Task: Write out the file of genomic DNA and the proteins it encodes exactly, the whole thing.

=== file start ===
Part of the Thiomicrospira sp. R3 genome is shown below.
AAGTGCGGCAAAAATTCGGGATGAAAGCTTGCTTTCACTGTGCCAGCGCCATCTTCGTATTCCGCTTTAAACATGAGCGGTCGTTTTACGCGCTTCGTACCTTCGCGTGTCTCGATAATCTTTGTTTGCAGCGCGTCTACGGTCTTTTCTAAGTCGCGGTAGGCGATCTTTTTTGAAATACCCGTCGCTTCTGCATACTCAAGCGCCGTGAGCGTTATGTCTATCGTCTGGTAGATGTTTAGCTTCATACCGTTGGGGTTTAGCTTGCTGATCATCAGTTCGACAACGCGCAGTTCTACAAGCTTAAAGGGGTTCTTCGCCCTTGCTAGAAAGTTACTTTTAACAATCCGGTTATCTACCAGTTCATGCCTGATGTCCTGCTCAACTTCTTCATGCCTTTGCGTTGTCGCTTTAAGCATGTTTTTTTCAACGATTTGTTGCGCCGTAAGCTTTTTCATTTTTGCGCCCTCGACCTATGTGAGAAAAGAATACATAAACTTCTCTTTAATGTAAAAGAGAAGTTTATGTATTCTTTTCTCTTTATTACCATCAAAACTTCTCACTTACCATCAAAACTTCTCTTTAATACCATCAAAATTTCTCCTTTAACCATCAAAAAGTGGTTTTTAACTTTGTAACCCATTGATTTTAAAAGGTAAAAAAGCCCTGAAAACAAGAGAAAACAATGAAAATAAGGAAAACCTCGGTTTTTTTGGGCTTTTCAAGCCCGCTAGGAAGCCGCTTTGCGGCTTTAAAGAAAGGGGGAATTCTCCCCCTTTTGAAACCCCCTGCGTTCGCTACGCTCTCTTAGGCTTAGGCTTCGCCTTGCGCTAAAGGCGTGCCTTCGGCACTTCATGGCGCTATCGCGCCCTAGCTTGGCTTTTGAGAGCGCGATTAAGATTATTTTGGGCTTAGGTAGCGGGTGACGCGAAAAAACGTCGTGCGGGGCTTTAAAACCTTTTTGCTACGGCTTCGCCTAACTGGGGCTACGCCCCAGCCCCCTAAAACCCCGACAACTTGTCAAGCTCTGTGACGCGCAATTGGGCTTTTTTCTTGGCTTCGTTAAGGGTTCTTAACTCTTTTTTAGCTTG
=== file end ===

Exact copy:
Part of the Thiomicrospira sp. R3 genome is shown below.
AAGTGCGGCAAAAATTCGGGATGAAAGCTTGCTTTCACTGTGCCAGCGCCATCTTCGTATTCCGCTTTAAACATGAGCGGTCGTTTTACGCGCTTCGTACCTTCGCGTGTCTCGATAATCTTTGTTTGCAGCGCGTCTACGGTCTTTTCTAAGTCGCGGTAGGCGATCTTTTTTGAAATACCCGTCGCTTCTGCATACTCAAGCGCCGTGAGCGTTATGTCTATCGTCTGGTAGATGTTTAGCTTCATACCGTTGGGGTTTAGCTTGCTGATCATCAGTTCGACAACGCGCAGTTCTACAAGCTTAAAGGGGTTCTTCGCCCTTGCTAGAAAGTTACTTTTAACAATCCGGTTATCTACCAGTTCATGCCTGATGTCCTGCTCAACTTCTTCATGCCTTTGCGTTGTCGCTTTAAGCATGTTTTTTTCAACGATTTGTTGCGCCGTAAGCTTTTTCATTTTTGCGCCCTCGACCTATGTGAGAAAAGAATACATAAACTTCTCTTTAATGTAAAAGAGAAGTTTATGTATTCTTTTCTCTTTATTACCATCAAAACTTCTCACTTACCATCAAAACTTCTCTTTAATACCATCAAAATTTCTCCTTTAACCATCAAAAAGTGGTTTTTAACTTTGTAACCCATTGATTTTAAAAGGTAAAAAAGCCCTGAAAACAAGAGAAAACAATGAAAATAAGGAAAACCTCGGTTTTTTTGGGCTTTTCAAGCCCGCTAGGAAGCCGCTTTGCGGCTTTAAAGAAAGGGGGAATTCTCCCCCTTTTGAAACCCCCTGCGTTCGCTACGCTCTCTTAGGCTTAGGCTTCGCCTTGCGCTAAAGGCGTGCCTTCGGCACTTCATGGCGCTATCGCGCCCTAGCTTGGCTTTTGAGAGCGCGATTAAGATTATTTTGGGCTTAGGTAGCGGGTGACGCGAAAAAACGTCGTGCGGGGCTTTAAAACCTTTTTGCTACGGCTTCGCCTAACTGGGGCTACGCCCCAGCCCCCTAAAACCCCGACAACTTGTCAAGCTCTGTGACGCGCAATTGGGCTTTTTTCTTGGCTTCGTTAAGGGTTCTTAACTCTTTTTTAGCTTG